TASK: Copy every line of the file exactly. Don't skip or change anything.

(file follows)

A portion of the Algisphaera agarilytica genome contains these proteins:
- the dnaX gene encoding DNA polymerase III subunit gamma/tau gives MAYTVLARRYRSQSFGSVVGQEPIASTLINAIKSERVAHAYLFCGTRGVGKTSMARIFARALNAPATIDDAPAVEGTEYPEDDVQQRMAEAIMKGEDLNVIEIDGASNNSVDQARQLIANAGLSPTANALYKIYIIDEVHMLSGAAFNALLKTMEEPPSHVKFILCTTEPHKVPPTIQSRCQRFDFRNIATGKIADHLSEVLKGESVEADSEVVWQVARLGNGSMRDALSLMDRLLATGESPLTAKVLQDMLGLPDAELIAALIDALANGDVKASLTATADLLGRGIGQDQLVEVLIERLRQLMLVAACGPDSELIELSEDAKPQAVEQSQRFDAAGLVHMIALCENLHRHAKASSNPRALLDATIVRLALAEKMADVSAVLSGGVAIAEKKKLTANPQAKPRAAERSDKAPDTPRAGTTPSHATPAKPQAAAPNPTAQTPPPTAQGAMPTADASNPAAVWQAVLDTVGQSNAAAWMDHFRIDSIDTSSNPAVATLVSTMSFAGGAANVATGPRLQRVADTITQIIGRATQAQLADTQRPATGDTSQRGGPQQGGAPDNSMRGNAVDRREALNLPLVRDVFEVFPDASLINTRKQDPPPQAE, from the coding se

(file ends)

A portion of the Algisphaera agarilytica genome contains these proteins:
- the dnaX gene encoding DNA polymerase III subunit gamma/tau gives MAYTVLARRYRSQSFGSVVGQEPIASTLINAIKSERVAHAYLFCGTRGVGKTSMARIFARALNAPATIDDAPAVEGTEYPEDDVQQRMAEAIMKGEDLNVIEIDGASNNSVDQARQLIANAGLSPTANALYKIYIIDEVHMLSGAAFNALLKTMEEPPSHVKFILCTTEPHKVPPTIQSRCQRFDFRNIATGKIADHLSEVLKGESVEADSEVVWQVARLGNGSMRDALSLMDRLLATGESPLTAKVLQDMLGLPDAELIAALIDALANGDVKASLTATADLLGRGIGQDQLVEVLIERLRQLMLVAACGPDSELIELSEDAKPQAVEQSQRFDAAGLVHMIALCENLHRHAKASSNPRALLDATIVRLALAEKMADVSAVLSGGVAIAEKKKLTANPQAKPRAAERSDKAPDTPRAGTTPSHATPAKPQAAAPNPTAQTPPPTAQGAMPTADASNPAAVWQAVLDTVGQSNAAAWMDHFRIDSIDTSSNPAVATLVSTMSFAGGAANVATGPRLQRVADTITQIIGRATQAQLADTQRPATGDTSQRGGPQQGGAPDNSMRGNAVDRREALNLPLVRDVFEVFPDASLINTRKQDPPPQAE, from the coding se